ActionExecutingContext context,
        ActionExecutionDelegate next)
    {
        // do something before the action executes
        var resultContext = await next();
        // do something after the action executes; resultContext.Result will be set
    }
}

As you can see here, there are always two sections to place code in to execute before and after the action is executed. This ActionFilters cannot be used as attributes. If you want to use the ActionFilters as attributes in your Controllers, you need to drive from Attribute or from ActionFilterAttribute:

public class ValidateModelAttribute : ActionFilterAttribute
{
    public override void OnActionExecuting(ActionExecutingContext context)
    {
        if (!context.ModelState.IsValid)
        {
            context.Result = new BadRequestObjectResult(context.ModelState);
        }
    }
}

This code shows a simple ActionFilter which always returns a BadRequestObjectResult, if the ModelState is not valid. This may be useful as a Web API or as a default check on POST, PUT, and PATCH requests. This could be extended with a lot more validation logic. We'll see how to use it later on.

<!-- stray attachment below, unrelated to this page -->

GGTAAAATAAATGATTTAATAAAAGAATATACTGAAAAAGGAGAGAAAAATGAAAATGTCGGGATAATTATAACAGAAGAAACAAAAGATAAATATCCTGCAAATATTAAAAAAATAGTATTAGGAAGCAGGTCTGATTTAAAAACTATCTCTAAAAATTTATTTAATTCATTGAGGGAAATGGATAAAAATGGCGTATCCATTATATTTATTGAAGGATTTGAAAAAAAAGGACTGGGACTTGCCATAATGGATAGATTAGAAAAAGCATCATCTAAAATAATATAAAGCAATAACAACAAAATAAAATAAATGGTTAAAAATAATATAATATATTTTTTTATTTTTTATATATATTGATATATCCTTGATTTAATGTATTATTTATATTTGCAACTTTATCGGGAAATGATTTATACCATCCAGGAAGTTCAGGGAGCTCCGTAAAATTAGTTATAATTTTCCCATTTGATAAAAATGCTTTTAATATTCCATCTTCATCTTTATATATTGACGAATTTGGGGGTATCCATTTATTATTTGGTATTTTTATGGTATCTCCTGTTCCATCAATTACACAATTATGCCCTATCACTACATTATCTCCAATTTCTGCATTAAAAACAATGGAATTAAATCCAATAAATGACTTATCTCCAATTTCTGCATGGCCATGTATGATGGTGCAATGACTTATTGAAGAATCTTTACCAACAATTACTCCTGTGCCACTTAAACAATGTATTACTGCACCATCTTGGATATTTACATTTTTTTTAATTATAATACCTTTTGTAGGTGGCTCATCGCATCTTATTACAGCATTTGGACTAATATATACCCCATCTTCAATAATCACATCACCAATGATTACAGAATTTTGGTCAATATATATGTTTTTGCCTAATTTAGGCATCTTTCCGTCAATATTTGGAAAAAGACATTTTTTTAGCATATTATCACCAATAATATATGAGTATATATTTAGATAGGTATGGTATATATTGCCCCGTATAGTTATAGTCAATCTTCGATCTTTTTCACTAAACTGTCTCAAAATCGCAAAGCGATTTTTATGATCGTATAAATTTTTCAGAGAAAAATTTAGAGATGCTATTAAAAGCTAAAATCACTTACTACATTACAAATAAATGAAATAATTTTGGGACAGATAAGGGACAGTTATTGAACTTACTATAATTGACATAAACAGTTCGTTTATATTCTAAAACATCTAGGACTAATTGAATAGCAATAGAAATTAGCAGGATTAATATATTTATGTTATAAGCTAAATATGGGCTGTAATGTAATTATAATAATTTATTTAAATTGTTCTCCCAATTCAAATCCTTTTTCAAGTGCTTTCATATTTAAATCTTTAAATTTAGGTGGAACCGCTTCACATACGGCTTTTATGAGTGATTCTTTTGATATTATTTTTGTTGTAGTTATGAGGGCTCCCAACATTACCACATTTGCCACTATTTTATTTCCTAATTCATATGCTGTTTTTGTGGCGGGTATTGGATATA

Another possible use case for an ActionFilter is logging. You don't need to log in the Controllers and Actions directly. You can do this in an action filter to not mess up the actions with not relevant code:

public class LoggingActionFilter : IActionFilter
{
    ILogger _logger;
    public LoggingActionFilter(ILoggerFactory loggerFactory)
    {

        _logger = loggerFactory.CreateLogger<LoggingActionFilter>();
    }

    public void OnActionExecuting(ActionExecutingContext context)
    {
        // do something before the action executes
        _logger.LogInformation($"Action '{context.ActionDescriptor.DisplayName}' executing");
    }

    public void OnActionExecuted(ActionExecutedContext context)
    {
        // do something after the action executes
        _logger.LogInformation($"Action '{context.ActionDescriptor.DisplayName}' executed");
    }
}